UBC Undergraduate Research

Marketing strategy for small diameter Douglas fir Burke, Matthew; Draper, Shaye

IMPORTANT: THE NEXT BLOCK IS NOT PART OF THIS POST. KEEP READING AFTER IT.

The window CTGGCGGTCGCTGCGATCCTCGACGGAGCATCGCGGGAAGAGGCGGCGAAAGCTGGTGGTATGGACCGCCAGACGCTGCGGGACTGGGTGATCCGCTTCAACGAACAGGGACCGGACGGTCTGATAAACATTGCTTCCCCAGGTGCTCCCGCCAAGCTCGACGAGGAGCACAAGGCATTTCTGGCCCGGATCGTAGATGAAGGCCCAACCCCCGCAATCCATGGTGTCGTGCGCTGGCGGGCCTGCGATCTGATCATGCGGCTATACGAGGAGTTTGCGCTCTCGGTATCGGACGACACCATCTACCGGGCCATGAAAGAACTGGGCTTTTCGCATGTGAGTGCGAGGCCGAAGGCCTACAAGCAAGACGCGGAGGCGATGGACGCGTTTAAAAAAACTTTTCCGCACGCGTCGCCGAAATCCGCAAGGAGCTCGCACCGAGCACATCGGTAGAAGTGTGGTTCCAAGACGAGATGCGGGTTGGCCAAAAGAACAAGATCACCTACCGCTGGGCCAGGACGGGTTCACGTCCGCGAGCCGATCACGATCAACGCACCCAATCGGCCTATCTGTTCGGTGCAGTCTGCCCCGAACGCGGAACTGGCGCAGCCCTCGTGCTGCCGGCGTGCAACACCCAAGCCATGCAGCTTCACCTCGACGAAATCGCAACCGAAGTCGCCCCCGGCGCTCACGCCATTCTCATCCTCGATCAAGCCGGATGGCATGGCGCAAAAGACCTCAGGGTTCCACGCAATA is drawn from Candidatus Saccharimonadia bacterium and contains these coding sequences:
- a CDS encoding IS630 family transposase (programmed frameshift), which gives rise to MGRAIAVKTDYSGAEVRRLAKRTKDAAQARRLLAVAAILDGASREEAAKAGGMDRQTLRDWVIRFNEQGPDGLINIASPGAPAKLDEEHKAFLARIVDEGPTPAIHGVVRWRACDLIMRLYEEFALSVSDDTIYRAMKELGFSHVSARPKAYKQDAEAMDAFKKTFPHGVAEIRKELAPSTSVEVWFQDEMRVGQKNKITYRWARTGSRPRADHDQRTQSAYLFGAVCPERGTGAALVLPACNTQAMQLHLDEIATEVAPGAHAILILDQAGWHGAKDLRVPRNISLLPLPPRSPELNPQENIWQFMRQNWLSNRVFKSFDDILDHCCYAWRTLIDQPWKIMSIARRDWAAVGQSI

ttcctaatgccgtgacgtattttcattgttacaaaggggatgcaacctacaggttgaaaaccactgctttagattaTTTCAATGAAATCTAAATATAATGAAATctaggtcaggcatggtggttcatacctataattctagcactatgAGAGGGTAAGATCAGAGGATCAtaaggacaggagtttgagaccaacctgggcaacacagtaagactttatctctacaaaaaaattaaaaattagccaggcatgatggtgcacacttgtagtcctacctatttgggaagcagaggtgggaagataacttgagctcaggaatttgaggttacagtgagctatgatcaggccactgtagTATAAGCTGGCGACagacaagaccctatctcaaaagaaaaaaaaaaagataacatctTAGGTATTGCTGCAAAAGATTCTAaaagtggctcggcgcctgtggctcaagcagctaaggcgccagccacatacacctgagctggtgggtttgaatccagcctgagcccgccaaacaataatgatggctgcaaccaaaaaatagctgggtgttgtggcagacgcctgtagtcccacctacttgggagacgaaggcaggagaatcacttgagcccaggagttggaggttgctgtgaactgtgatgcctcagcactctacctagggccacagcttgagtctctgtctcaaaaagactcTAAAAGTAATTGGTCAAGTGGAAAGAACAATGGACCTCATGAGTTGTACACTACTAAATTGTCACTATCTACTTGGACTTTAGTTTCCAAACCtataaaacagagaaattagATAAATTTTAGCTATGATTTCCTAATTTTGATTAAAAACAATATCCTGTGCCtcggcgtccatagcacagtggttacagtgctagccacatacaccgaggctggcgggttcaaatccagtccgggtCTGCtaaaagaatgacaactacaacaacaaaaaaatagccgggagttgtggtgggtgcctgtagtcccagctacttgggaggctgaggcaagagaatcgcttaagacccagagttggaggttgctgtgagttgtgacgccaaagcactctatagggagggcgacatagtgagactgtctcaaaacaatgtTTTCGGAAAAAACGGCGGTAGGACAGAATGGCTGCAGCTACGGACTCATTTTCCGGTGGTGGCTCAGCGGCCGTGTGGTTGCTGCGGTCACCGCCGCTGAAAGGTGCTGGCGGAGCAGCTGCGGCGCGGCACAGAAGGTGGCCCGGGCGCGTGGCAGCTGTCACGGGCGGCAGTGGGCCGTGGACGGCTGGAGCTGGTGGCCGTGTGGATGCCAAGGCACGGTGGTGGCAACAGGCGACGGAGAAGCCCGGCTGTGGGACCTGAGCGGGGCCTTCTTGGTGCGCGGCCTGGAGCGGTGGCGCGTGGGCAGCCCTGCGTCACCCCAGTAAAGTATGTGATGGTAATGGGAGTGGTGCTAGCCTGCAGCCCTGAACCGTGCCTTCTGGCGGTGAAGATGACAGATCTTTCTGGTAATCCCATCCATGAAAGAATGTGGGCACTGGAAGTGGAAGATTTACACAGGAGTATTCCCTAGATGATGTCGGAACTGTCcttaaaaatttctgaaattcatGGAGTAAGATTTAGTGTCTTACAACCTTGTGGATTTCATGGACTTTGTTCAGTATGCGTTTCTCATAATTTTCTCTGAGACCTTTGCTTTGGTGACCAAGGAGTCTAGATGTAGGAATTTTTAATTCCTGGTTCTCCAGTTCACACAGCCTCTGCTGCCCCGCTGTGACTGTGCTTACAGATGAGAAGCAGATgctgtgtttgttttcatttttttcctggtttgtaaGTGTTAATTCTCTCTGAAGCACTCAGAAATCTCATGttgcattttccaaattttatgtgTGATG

In the forest of northern British Columbia, small diameter Douglas fir trees creates several environmental problems including the interruption of mule deer grazing paths, reduction in the vigor of large diameter trees, and an increased potential for large forest fires. However, this timber creates a significant opportunity to establish a profitable wood product manufacturing facility. Due to the high logging costs, the selection of the optimal product was focused around high end, value-added products. After an analysis of all potential markets for the Douglas fir logs, an end grain product line was selected as having the largest market and price potential. The product line included a flooring system, acoustic-ceiling panels, RTA tabletops and rustic coffee tables. The target markets for these products were architects and interior designers, carpenters and finishing specialists, contractors, and homeowners. The distribution and promotional strategy for each of the four target markets are shown below. In addition, the suggested pricing information for all four products are illustrated in the figure below. [chart omitted] Disclaimer: “UBC SEEDS provides students with the opportunity to share the findings of their studies, as well as their opinions, conclusions and recommendations with the UBC community. The reader should bear in mind that this is a student project/report and is not an official document of UBC. Furthermore readers should bear in mind that these reports may not reflect the current status of activities at UBC. We urge you to contact the research persons mentioned in a report or the SEEDS Coordinator about the current status of the subject matter of a project/report.”

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